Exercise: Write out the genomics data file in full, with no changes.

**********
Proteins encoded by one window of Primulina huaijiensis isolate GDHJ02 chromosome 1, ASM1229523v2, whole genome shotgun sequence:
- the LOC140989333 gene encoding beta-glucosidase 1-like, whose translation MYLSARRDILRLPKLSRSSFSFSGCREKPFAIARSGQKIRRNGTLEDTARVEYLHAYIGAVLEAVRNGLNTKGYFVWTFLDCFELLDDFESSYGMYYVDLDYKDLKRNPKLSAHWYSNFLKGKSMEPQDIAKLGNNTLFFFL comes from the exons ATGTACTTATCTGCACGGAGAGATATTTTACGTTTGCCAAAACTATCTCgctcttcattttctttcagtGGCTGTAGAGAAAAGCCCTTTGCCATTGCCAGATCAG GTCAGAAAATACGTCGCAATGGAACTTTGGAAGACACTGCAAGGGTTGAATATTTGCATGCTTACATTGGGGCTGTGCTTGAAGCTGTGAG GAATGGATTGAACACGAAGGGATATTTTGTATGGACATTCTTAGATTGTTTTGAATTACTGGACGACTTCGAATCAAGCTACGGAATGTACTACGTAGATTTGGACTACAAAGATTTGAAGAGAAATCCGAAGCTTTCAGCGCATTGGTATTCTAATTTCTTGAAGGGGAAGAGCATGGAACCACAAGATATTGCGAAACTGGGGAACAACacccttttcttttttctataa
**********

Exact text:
Proteins encoded by one window of Primulina huaijiensis isolate GDHJ02 chromosome 1, ASM1229523v2, whole genome shotgun sequence:
- the LOC140989333 gene encoding beta-glucosidase 1-like, whose translation MYLSARRDILRLPKLSRSSFSFSGCREKPFAIARSGQKIRRNGTLEDTARVEYLHAYIGAVLEAVRNGLNTKGYFVWTFLDCFELLDDFESSYGMYYVDLDYKDLKRNPKLSAHWYSNFLKGKSMEPQDIAKLGNNTLFFFL comes from the exons ATGTACTTATCTGCACGGAGAGATATTTTACGTTTGCCAAAACTATCTCgctcttcattttctttcagtGGCTGTAGAGAAAAGCCCTTTGCCATTGCCAGATCAG GTCAGAAAATACGTCGCAATGGAACTTTGGAAGACACTGCAAGGGTTGAATATTTGCATGCTTACATTGGGGCTGTGCTTGAAGCTGTGAG GAATGGATTGAACACGAAGGGATATTTTGTATGGACATTCTTAGATTGTTTTGAATTACTGGACGACTTCGAATCAAGCTACGGAATGTACTACGTAGATTTGGACTACAAAGATTTGAAGAGAAATCCGAAGCTTTCAGCGCATTGGTATTCTAATTTCTTGAAGGGGAAGAGCATGGAACCACAAGATATTGCGAAACTGGGGAACAACacccttttcttttttctataa